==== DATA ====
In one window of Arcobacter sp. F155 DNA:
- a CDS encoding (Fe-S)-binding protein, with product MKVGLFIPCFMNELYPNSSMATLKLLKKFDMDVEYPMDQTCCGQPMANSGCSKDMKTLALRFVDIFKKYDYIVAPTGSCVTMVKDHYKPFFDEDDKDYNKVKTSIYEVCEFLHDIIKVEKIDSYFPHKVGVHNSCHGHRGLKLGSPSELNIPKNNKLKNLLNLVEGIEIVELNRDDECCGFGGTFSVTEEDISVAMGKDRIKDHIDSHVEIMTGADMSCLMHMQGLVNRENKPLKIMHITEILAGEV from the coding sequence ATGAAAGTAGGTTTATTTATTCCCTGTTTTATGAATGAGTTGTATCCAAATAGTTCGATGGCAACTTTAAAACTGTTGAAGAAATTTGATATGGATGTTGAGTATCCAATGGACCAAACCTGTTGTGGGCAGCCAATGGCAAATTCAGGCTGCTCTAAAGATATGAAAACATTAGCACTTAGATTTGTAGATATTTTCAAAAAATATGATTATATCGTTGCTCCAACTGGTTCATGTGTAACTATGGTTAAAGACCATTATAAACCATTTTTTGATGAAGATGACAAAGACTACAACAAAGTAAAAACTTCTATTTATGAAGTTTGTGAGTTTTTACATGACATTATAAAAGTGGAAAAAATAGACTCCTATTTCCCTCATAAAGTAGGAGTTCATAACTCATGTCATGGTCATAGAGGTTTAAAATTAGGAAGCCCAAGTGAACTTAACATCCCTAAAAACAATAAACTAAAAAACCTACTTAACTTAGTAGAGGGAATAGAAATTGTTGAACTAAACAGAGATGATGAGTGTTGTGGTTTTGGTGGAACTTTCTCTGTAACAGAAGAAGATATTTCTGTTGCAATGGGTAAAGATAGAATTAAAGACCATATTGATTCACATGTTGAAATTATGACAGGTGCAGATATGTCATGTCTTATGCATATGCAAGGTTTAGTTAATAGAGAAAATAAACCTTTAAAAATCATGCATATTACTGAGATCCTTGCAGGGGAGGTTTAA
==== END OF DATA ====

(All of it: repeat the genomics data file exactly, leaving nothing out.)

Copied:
In one window of Arcobacter sp. F155 DNA:
- a CDS encoding (Fe-S)-binding protein, with product MKVGLFIPCFMNELYPNSSMATLKLLKKFDMDVEYPMDQTCCGQPMANSGCSKDMKTLALRFVDIFKKYDYIVAPTGSCVTMVKDHYKPFFDEDDKDYNKVKTSIYEVCEFLHDIIKVEKIDSYFPHKVGVHNSCHGHRGLKLGSPSELNIPKNNKLKNLLNLVEGIEIVELNRDDECCGFGGTFSVTEEDISVAMGKDRIKDHIDSHVEIMTGADMSCLMHMQGLVNRENKPLKIMHITEILAGEV from the coding sequence ATGAAAGTAGGTTTATTTATTCCCTGTTTTATGAATGAGTTGTATCCAAATAGTTCGATGGCAACTTTAAAACTGTTGAAGAAATTTGATATGGATGTTGAGTATCCAATGGACCAAACCTGTTGTGGGCAGCCAATGGCAAATTCAGGCTGCTCTAAAGATATGAAAACATTAGCACTTAGATTTGTAGATATTTTCAAAAAATATGATTATATCGTTGCTCCAACTGGTTCATGTGTAACTATGGTTAAAGACCATTATAAACCATTTTTTGATGAAGATGACAAAGACTACAACAAAGTAAAAACTTCTATTTATGAAGTTTGTGAGTTTTTACATGACATTATAAAAGTGGAAAAAATAGACTCCTATTTCCCTCATAAAGTAGGAGTTCATAACTCATGTCATGGTCATAGAGGTTTAAAATTAGGAAGCCCAAGTGAACTTAACATCCCTAAAAACAATAAACTAAAAAACCTACTTAACTTAGTAGAGGGAATAGAAATTGTTGAACTAAACAGAGATGATGAGTGTTGTGGTTTTGGTGGAACTTTCTCTGTAACAGAAGAAGATATTTCTGTTGCAATGGGTAAAGATAGAATTAAAGACCATATTGATTCACATGTTGAAATTATGACAGGTGCAGATATGTCATGTCTTATGCATATGCAAGGTTTAGTTAATAGAGAAAATAAACCTTTAAAAATCATGCATATTACTGAGATCCTTGCAGGGGAGGTTTAA